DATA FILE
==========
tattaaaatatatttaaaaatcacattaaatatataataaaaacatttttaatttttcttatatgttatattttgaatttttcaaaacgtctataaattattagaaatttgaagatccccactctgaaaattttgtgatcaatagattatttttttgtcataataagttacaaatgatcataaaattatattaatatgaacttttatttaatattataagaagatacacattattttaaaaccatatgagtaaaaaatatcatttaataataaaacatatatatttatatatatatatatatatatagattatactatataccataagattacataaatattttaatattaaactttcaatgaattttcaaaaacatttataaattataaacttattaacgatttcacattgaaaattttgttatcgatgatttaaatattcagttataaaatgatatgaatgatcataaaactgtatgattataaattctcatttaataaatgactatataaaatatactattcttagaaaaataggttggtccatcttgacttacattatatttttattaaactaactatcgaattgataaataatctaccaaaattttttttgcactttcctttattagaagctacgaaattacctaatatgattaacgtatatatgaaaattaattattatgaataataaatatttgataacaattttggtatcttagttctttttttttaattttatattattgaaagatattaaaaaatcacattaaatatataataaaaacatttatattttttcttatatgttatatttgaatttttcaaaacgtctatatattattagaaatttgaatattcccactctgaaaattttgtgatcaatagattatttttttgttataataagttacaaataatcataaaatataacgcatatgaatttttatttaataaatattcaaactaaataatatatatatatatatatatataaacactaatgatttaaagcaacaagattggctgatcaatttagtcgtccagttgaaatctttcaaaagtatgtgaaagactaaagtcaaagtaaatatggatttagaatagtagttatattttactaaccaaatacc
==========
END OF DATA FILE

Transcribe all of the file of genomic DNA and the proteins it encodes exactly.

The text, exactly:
tattaaaatatatttaaaaatcacattaaatatataataaaaacatttttaatttttcttatatgttatattttgaatttttcaaaacgtctataaattattagaaatttgaagatccccactctgaaaattttgtgatcaatagattatttttttgtcataataagttacaaatgatcataaaattatattaatatgaacttttatttaatattataagaagatacacattattttaaaaccatatgagtaaaaaatatcatttaataataaaacatatatatttatatatatatatatatatatagattatactatataccataagattacataaatattttaatattaaactttcaatgaattttcaaaaacatttataaattataaacttattaacgatttcacattgaaaattttgttatcgatgatttaaatattcagttataaaatgatatgaatgatcataaaactgtatgattataaattctcatttaataaatgactatataaaatatactattcttagaaaaataggttggtccatcttgacttacattatatttttattaaactaactatcgaattgataaataatctaccaaaattttttttgcactttcctttattagaagctacgaaattacctaatatgattaacgtatatatgaaaattaattattatgaataataaatatttgataacaattttggtatcttagttctttttttttaattttatattattgaaagatattaaaaaatcacattaaatatataataaaaacatttatattttttcttatatgttatatttgaatttttcaaaacgtctatatattattagaaatttgaatattcccactctgaaaattttgtgatcaatagattatttttttgttataataagttacaaataatcataaaatataacgcatatgaatttttatttaataaatattcaaactaaataatatatatatatatatatatataaacactaatgatttaaagcaacaagattggctgatcaatttagtcgtccagttgaaatctttcaaaagtatgtgaaagactaaagtcaaagtaaatatggatttagaatagtagttatattttactaaccaaatacc